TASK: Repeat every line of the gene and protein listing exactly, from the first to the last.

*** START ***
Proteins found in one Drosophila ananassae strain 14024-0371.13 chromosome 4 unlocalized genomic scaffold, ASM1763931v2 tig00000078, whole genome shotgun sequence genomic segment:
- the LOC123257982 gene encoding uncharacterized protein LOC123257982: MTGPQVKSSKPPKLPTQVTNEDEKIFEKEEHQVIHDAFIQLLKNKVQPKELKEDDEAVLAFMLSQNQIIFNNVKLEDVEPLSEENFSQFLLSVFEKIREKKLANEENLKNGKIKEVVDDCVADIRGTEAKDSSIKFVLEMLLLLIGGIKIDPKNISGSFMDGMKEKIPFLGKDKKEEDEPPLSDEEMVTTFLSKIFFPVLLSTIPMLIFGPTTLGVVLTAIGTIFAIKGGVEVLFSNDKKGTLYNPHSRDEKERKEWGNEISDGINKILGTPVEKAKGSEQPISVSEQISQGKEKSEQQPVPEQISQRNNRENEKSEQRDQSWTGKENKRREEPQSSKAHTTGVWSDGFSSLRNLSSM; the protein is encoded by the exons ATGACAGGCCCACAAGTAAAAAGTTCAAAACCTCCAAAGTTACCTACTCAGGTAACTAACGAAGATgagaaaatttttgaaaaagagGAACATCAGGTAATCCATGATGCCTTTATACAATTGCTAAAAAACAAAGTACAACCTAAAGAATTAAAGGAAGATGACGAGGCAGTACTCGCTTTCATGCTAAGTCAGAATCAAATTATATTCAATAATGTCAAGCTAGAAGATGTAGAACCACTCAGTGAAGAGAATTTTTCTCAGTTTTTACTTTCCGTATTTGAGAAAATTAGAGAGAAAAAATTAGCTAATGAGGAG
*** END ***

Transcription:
Proteins found in one Drosophila ananassae strain 14024-0371.13 chromosome 4 unlocalized genomic scaffold, ASM1763931v2 tig00000078, whole genome shotgun sequence genomic segment:
- the LOC123257982 gene encoding uncharacterized protein LOC123257982: MTGPQVKSSKPPKLPTQVTNEDEKIFEKEEHQVIHDAFIQLLKNKVQPKELKEDDEAVLAFMLSQNQIIFNNVKLEDVEPLSEENFSQFLLSVFEKIREKKLANEENLKNGKIKEVVDDCVADIRGTEAKDSSIKFVLEMLLLLIGGIKIDPKNISGSFMDGMKEKIPFLGKDKKEEDEPPLSDEEMVTTFLSKIFFPVLLSTIPMLIFGPTTLGVVLTAIGTIFAIKGGVEVLFSNDKKGTLYNPHSRDEKERKEWGNEISDGINKILGTPVEKAKGSEQPISVSEQISQGKEKSEQQPVPEQISQRNNRENEKSEQRDQSWTGKENKRREEPQSSKAHTTGVWSDGFSSLRNLSSM; the protein is encoded by the exons ATGACAGGCCCACAAGTAAAAAGTTCAAAACCTCCAAAGTTACCTACTCAGGTAACTAACGAAGATgagaaaatttttgaaaaagagGAACATCAGGTAATCCATGATGCCTTTATACAATTGCTAAAAAACAAAGTACAACCTAAAGAATTAAAGGAAGATGACGAGGCAGTACTCGCTTTCATGCTAAGTCAGAATCAAATTATATTCAATAATGTCAAGCTAGAAGATGTAGAACCACTCAGTGAAGAGAATTTTTCTCAGTTTTTACTTTCCGTATTTGAGAAAATTAGAGAGAAAAAATTAGCTAATGAGGAG